Sunday, July 05, 2020

The Miniature Medieval Armor Bridle

Sunday July 5th.

Today I'm working on making a bridle for my miniature armor set.  I've looked at as much documentation and photos of real armor at the various museums as I can.  I am surprised by the amount of bridles that are made from velvet.  I assume that this is due to the wealthy people at the time using extravagant materials to show their wealth.  I also know from reading through the years that real leather breaks down over time so there may not be a lot of authentic leather bridles left.  I may make a couple of pieces from velvet but my main bridle will be leather. I feel like that will lay much better under the armor.

Medieval bits are crazy long by modern standards  (See above link and this bit  )I've seen them in photos over and over again as well as some drawings out on the internet.  This was to accommodate the fancy decoration rein on the bottom of the bit but the top of the bit  is where the thinner rein is placed.  I'm guessing this is the rein used to actually guide the horse.  The Rio Rondo traditional bits are close to being the correct length but for Medieval 1:12th but I wanted to try to build my own bits on this set.  I want to use as few "bought/premade" parts as possible.  That being said, I am still going to use the 3/32nds fancy western buckles from rio rondo because they look correct and making that many buckles would take months and months.

Initial cutout shape.  You can see what will be my demise, that tiny cut up there ! lol

Sanding and refining tools.

My Diamond cut dremel burrs.

When I make my own bits I make a cardboard stencil to draw out the bit with a bead reamer or any metal hard point to help block out the bit.  Then I cut out the bit from the metal and then I'll do the finer details with the dremel. Eventually I will etch with my dremel etcher. (which I hate but that's what I know how to use)

When I made this stencil I covered the edges in super glue to stiffen it up.  I haven't tried this in the past but it made sense to do now. When I cut out the bit shank I cut it as close as I can to the design and then dremel the rest.  My current dremel is one that has a cord. I've used the cordless ones in the past, and they are less expensive but I am rough on a dremel so it's turned out that the corded ones are best for me.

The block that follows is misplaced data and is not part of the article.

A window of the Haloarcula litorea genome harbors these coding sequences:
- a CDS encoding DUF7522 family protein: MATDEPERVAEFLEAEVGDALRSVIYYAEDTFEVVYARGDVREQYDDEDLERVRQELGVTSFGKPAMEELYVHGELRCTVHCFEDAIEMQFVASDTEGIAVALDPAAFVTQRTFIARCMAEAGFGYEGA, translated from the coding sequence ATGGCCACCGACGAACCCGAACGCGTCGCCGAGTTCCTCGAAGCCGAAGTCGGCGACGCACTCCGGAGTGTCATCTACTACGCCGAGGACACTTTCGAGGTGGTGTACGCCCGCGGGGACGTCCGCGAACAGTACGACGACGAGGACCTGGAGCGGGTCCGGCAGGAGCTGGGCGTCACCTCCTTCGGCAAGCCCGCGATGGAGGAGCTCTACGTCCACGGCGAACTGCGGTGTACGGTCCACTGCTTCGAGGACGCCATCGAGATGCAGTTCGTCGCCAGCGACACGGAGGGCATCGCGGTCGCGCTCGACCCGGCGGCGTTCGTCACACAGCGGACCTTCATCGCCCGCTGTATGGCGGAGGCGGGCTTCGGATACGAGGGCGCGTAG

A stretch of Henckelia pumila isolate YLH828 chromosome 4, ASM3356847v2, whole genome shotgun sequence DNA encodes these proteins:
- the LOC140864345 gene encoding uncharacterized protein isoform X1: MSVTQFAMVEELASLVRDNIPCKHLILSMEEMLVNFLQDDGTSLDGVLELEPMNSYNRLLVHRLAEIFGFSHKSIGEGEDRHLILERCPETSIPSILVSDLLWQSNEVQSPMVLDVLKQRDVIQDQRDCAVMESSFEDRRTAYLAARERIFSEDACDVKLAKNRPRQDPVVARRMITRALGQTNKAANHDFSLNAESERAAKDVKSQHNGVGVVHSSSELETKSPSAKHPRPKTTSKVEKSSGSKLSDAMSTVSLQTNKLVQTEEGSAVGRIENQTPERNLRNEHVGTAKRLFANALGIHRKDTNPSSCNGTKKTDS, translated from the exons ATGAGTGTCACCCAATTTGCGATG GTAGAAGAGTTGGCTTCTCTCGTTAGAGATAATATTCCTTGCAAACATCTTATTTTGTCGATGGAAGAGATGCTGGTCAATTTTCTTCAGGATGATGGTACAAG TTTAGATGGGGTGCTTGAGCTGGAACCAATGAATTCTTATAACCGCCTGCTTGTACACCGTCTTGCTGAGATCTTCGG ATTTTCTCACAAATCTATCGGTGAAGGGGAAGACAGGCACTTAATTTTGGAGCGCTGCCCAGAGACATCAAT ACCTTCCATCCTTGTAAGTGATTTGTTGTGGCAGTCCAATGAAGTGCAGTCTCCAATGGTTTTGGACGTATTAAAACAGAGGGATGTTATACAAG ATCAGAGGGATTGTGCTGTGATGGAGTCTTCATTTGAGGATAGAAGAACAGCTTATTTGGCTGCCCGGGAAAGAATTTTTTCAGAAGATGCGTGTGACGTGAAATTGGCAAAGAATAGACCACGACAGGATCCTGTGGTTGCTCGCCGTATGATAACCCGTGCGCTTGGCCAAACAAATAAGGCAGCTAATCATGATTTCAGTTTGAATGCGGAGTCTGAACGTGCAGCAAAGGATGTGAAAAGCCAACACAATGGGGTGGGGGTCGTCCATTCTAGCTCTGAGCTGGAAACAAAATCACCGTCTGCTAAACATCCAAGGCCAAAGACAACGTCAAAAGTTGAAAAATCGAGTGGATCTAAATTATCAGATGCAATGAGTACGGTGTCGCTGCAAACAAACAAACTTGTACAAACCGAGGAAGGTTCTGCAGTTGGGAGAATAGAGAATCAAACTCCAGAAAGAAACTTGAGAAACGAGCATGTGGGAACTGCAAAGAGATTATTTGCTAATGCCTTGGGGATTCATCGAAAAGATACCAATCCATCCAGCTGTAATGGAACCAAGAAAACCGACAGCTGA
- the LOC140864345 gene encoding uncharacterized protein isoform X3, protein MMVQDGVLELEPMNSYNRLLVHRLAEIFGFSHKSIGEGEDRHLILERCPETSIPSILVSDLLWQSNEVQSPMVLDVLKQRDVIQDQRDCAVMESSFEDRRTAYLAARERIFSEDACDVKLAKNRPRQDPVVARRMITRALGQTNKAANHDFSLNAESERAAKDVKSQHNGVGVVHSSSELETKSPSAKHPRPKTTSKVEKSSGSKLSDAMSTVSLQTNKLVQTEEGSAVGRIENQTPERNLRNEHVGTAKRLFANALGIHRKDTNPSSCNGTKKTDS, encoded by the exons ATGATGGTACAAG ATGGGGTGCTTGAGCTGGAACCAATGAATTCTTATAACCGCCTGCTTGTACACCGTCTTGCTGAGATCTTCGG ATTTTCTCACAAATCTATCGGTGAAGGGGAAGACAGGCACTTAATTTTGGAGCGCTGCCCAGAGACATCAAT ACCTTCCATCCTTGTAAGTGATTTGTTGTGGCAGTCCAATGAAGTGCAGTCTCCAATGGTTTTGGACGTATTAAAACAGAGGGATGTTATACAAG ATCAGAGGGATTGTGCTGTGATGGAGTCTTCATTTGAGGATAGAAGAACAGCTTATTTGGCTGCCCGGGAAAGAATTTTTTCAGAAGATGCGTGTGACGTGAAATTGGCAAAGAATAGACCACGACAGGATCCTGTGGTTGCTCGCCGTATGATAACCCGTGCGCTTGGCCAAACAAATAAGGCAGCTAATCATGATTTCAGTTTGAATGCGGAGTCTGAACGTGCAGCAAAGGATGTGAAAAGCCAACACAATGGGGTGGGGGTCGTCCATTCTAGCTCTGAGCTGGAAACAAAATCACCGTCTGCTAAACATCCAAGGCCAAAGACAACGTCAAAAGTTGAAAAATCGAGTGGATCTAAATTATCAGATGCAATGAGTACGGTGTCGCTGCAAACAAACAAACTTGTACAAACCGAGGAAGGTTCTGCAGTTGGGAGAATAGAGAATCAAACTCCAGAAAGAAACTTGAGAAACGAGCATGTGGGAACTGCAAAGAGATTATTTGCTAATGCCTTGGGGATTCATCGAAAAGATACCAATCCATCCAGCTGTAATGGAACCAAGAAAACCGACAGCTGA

I am using the heavier gauge aluminum here- probably close to 30 - as I don't think that the 36 gauge will stand up to all of this working.  Silver is harder than this aluminum and that's what I'm used to working with but I'm going to give this a shot.

Make sure that you use safety glasses or some kind of eye protection when working with metal.  Even cutting out with the scissors and ESPECIALLY When you're using the dremel.  One mistake and you can get a shard of metal in your eye!  Also make sure that you do not breathe in the metal dust as you refine your metal pieces.  I blow out while I'm doing it and step away when I need to take a break to breathe normally again.  A mask is a great idea here.  Make sure any pets or kiddos are out of the room too because that dust can land on their fur. (My cats like to be near me when I work but thankfully they hate the dremel and walk away when I work with it)

After I get a good smoothed out shape, I can poke holes to start the rings on the bit.  I use a needle for this and a soft backing (Like the back of my upholstered chair or a leather forming sand bag) and pliers.  I put the needle in the pliers and then very carefully punch/push/work my way through the metal to make a hole.  I then use the bead reamer and make it large enough until one of my round dremel bits will go through.

The Needle I used to punch tiny holes to start forming the rings.

Be careful of metal fatigue.  If you work with your shank piece and it breaks at a weak part, that means that either you cut it too close or that it needs a redesign so that it doesn't break so easily.

I see that with all of the marking out of the metal, it's gotten scratched up.  I will try to buff this out or etch it to cover up those marks.  

And then bam.. metal fatigue and breakage. which means this will need some redesign.  You can see the bottom looks pretty good but when I started in the top, that little piece broke off.  So a slight redesign is in order. Maybe not as many curvy parts..
Metal Fatigue and there was a small cut on that part.
Back to some redesign.

For those paying attention, yes this is also how I make my western plates for my western saddles.  


  1. Yay!! A great post. So sorry the top broke off!! One has to develop a sense of how much the gauge will tolerate: how narrow you can cut or file it. The only way I know is to break a few. I've certainly broken some! You're doing grand.

  2. Thank you sue! I think I need to redesign it altogether so that I can dome some of it out..


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